Dutch town Nieuwegein unfriends Polish twin after it creates "gay-free zone"
The Dutch town of Nieuwegein, located near Utrecht, has severed its twin-city status with the Polish city Pulawy after it established itself as a “gay-free zone”.
Nieuwegein stands against gay-free zones
Following the recent elections in Poland, 100 Polish municipalities have installed a number of anti-LGBTQ+ policies, establishing themselves as gay-free zones. The city of Pulawy, situated 130 kilometres outside of Warsaw, has enjoyed a partnership with Nieuwegein for 26 years, and was among the municipalities to register itself as gay-free.
On Monday, July 13, Nieuwegein severed the partnership at a city council meeting, when a motion to “unfriend” the Polish city was passed almost unanimously (26 votes to one).
Elected city council member Marieke Schouten said this decision makes a clear statement that setting gay-free zones is not tolerated: "We are a rainbow city, and we are both in Europe, where we believe that whoever you are, regardless of your orientation, you can be open and free in public. This does not include so-called gay-free zones."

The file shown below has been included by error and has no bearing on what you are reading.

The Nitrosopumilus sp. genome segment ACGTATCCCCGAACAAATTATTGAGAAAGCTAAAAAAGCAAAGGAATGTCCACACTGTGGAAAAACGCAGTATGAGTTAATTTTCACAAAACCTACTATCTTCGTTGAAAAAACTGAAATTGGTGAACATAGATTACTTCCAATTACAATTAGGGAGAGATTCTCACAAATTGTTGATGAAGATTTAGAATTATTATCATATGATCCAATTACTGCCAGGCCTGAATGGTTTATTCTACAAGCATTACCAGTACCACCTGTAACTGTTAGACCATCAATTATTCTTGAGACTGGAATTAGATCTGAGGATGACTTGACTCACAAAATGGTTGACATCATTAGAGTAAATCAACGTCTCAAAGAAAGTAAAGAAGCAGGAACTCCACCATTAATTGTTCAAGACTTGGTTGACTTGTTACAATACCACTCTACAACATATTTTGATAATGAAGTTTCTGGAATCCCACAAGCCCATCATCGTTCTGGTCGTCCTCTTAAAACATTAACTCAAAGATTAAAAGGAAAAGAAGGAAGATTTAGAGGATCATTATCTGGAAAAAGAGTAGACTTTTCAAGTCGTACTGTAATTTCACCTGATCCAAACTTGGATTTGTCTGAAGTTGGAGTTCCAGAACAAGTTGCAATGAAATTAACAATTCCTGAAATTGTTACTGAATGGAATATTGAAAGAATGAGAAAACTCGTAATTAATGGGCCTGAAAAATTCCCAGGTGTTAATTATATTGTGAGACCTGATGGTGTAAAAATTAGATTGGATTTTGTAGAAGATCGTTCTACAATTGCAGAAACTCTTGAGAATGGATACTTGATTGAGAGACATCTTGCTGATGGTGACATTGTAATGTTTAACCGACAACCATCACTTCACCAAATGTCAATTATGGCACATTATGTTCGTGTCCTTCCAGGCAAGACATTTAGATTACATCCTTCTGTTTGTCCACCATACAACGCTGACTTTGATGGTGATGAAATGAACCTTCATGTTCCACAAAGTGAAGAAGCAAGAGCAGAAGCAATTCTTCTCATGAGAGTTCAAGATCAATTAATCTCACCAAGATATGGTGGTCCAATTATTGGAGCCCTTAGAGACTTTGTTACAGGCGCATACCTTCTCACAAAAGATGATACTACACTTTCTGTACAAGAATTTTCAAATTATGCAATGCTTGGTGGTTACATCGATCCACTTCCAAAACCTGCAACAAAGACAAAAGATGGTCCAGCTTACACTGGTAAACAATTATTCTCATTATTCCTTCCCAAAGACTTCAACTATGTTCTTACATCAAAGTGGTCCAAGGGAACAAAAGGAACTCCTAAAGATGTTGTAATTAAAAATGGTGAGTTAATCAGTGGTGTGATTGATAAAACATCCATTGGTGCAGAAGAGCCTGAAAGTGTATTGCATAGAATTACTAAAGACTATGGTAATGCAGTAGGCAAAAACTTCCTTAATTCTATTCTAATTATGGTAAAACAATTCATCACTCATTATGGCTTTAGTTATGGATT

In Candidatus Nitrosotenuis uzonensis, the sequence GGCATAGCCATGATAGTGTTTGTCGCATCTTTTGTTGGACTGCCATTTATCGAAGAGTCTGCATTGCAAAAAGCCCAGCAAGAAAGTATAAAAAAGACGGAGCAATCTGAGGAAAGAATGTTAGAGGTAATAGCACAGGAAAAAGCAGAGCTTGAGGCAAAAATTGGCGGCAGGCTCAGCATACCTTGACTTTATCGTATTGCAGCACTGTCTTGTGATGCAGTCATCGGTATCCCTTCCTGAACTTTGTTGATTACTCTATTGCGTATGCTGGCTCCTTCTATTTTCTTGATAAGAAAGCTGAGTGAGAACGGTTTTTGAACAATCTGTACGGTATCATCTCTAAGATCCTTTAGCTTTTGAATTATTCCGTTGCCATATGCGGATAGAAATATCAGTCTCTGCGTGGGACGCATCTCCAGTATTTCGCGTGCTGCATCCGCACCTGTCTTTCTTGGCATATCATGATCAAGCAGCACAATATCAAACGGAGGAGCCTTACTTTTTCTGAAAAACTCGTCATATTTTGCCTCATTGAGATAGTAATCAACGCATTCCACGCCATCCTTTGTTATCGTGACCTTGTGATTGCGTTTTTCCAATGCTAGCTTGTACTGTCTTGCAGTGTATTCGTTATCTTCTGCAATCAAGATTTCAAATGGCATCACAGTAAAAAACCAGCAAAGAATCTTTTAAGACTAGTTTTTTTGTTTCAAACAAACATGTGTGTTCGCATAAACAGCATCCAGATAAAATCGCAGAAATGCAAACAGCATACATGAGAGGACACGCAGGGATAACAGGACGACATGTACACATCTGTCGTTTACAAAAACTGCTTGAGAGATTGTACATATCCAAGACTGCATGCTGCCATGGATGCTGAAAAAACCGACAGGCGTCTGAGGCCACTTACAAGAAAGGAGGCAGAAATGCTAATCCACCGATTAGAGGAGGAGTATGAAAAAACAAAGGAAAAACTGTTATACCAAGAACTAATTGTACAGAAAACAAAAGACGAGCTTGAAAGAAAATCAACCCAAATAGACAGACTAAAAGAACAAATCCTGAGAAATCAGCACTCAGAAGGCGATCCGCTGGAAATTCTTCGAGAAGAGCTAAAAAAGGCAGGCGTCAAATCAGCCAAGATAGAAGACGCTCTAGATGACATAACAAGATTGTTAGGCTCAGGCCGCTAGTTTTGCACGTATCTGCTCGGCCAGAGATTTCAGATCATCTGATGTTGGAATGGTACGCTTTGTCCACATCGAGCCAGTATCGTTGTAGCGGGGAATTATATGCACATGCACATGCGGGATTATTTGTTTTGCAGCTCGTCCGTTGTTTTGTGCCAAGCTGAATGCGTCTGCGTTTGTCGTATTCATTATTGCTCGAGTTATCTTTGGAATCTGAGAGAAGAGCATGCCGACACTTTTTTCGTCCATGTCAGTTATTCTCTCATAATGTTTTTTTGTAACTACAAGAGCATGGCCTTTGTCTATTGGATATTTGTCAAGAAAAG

The label of a gay-free zone means that, within it, LGBTQ+ people are not allowed to speak out about, or in defence of, their sexual orientation or gender. It also means the municipality will avoid providing financial assistance to organisations working to promote equal rights. Nieuwegein says this policy directly opposes the vision of its municipality, which aims for inclusivity.
Poland’s reaction to the “unfriending”
Schoutman moved quickly to place a rainbow sticker over Pulawy’s name on all welcome signs for Nieuwegein, in an attempt to make the town’s stance clear and visible. Via local media in Poland, politicians have made it clear that they don’t think Nieuwegein should interfere with Polish politics.
The official twin-status shared by Pulawy and Nieuwegein ended in 2015 after more than 21 years; however the towns have continued to maintain an informal friendship. Recent political developments in Poland are said to have put strain on the relationship for some time.
Nieuwegein is also twinned with Rundu in Namibia, where homosexuality is a criminal offence. The city council plans to discuss this relationship in meetings this autumn.
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